What did you eat/drink during race? I drank gatorade mixed with water and ate GU
Did you have a fueling plan and did you stick to it?  Yes, the only thing I missed was salt at mile 16.  In NY they had salt on the course.  Chicago did not.  Wether I needed it or not, I don’t know but I planned on it and not having it got in my head.
Did you have a power word and did you use it?  Not so much a power word as a phrase.  I ask myself “how did you end up here?” It gets me thinking and is usually good for a couple of miles. 
Did you hit “the wall”?  If so, tell us about it.  YES!! it started to build around mile 16-18 but I told myself that all I had to do was make it to 20 then I would feel better because I would be so close to the finish.  When I got to mile 20, it seemed like I had soooo far to go and I just knew I was not going to make it.  I wanted to just sit down and relax, but I knew that if I sat down that would be it.  So I decided that all I need to do, no matter how slow, was keep moving forward.  Slowly but surely I started to feel better and the finish finally did arrive.
Highest point during the day?  Seeing Steph and my family at mile 23 and pulling myself together enough right before then that they actually thought I was enjoying myself.
Lowest point during the day?  I was expecting to meet up with my cousin at mile 13 and she was going to run the 2nd half with me.  She has run 29 marathons but had to back out of this one due to an injury.  She was still registered so she was just going to jump in and run with me till the finish.  I was so excited because, with her experience, I just knew she would help me to the finish.  She was not there she had already left to run with someone else which really got into my head.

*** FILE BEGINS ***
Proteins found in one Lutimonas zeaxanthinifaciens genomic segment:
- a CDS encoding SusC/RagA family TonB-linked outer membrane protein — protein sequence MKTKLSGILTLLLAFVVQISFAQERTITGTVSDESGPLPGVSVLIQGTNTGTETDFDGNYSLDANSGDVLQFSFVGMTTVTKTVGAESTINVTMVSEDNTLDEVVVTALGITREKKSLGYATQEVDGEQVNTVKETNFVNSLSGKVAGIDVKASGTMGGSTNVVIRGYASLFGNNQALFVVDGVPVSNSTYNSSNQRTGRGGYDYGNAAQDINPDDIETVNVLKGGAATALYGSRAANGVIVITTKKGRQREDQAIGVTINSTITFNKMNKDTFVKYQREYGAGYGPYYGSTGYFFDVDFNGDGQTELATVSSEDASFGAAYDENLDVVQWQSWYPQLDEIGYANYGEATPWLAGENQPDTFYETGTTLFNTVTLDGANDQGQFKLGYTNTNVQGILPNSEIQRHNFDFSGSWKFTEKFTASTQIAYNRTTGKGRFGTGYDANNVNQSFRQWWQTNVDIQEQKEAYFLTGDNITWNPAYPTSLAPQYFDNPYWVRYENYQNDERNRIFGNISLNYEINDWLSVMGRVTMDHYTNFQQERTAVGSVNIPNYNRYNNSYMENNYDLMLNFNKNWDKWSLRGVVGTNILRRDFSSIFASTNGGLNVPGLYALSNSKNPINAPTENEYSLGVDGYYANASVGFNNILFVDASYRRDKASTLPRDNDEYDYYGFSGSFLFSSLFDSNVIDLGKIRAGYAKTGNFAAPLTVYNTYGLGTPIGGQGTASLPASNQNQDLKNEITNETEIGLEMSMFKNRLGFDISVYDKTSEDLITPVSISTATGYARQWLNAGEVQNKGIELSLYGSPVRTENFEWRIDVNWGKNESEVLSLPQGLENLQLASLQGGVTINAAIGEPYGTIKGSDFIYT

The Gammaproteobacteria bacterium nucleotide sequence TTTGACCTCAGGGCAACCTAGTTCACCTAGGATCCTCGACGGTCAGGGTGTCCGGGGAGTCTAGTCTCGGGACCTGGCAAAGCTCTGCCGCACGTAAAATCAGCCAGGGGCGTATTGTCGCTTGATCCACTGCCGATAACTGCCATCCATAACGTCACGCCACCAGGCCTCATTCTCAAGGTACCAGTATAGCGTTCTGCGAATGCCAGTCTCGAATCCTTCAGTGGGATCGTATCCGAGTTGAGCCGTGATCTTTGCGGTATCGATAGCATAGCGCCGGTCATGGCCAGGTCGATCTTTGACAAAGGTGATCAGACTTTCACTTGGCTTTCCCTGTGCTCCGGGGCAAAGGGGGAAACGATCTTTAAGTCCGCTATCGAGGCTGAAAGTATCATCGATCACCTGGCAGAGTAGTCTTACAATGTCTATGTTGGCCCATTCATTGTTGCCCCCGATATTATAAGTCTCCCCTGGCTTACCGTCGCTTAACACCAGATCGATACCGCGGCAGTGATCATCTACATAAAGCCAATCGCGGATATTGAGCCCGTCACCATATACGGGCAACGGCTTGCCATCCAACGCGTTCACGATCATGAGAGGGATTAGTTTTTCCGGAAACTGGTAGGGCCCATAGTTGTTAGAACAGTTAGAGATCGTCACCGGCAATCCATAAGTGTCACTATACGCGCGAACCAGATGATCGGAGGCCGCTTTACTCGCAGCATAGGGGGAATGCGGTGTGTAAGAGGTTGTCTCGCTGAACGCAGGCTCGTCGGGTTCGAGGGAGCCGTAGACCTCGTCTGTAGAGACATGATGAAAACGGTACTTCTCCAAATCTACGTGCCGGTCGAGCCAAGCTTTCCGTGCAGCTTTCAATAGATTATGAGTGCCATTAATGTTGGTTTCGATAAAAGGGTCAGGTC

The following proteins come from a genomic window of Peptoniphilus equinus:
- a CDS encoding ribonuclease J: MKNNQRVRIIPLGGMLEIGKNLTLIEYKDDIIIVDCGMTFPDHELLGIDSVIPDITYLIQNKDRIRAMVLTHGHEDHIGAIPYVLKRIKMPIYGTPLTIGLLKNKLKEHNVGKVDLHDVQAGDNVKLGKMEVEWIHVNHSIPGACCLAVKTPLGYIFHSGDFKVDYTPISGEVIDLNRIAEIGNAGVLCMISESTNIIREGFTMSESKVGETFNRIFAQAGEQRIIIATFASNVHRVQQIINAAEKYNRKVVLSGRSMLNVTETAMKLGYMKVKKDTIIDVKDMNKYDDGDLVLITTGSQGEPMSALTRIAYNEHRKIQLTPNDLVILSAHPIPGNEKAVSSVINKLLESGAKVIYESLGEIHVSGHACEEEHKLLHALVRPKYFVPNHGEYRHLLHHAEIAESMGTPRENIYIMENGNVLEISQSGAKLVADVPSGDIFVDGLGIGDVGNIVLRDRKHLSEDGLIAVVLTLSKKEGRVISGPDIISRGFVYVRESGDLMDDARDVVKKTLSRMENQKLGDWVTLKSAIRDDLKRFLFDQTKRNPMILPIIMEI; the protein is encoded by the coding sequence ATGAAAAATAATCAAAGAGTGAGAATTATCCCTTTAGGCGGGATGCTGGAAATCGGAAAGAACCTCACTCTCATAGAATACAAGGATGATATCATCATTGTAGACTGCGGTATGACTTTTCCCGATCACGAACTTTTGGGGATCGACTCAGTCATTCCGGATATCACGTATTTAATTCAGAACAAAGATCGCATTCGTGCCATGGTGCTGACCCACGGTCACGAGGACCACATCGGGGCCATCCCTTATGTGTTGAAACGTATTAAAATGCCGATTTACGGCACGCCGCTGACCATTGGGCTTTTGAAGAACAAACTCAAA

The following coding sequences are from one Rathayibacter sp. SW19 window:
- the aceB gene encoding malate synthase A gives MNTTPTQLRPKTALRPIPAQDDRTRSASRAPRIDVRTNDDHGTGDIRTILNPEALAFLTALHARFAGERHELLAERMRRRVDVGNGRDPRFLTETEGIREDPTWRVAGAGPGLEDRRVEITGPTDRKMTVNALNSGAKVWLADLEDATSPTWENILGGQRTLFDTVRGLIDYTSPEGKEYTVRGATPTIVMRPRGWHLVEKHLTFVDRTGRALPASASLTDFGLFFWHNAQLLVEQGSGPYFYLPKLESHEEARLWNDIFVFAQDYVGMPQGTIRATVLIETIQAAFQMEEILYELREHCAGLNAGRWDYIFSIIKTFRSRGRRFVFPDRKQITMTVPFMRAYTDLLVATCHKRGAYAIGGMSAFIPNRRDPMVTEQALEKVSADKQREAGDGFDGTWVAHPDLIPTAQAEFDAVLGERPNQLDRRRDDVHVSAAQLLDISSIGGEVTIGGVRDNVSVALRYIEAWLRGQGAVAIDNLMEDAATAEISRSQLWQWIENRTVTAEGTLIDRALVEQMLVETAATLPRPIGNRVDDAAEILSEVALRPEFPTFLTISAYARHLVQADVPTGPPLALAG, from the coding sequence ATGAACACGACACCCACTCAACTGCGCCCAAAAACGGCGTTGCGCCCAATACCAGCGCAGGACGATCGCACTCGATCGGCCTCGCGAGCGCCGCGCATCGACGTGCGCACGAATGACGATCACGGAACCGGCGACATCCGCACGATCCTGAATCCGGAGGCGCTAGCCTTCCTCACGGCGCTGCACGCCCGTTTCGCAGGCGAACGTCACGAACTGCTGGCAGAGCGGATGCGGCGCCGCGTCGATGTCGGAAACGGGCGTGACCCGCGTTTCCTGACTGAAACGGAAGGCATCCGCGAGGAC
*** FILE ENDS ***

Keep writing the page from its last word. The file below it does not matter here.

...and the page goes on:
Best sign you read?  “This is the worst parade ever”
#1 memory of the whole experience:  Unfortunately it was seeing a guy loose his life 500 yards from the finish.  They were doing chest compressions right in the middle of the finish chute and I just knew he was dead.
Best advice as a finisher of multiple marathons?   I am not real good with advice.  I guess I would say just do whatever it takes to enjoy it and don’t let missed goals ruin the race. There were many emotions that I felt during the run but the one that I remember the most now is happiness.  Be happy that you made a choice and you are fulfilling it!!
Thanks, Steve!!  Great race!  

2 thoughts on “Marathoner Q & A

  1. Thanks for sharing and for the good insight, Steve! I know now I need to really think about and manage my pre-race nutrition. I also liked what you said about not letting a missed goal ruin the race. I really just want to finish and have a good time.

    I had so much fun during the half last year and I hope this year is even better.

  2. Great insight from a veteran marathoner. I always look for advice from people that have been there/done that. This just proves that race day can turn on and instant and you have to be prepared to adapt. Great job Steve with getting it done!!!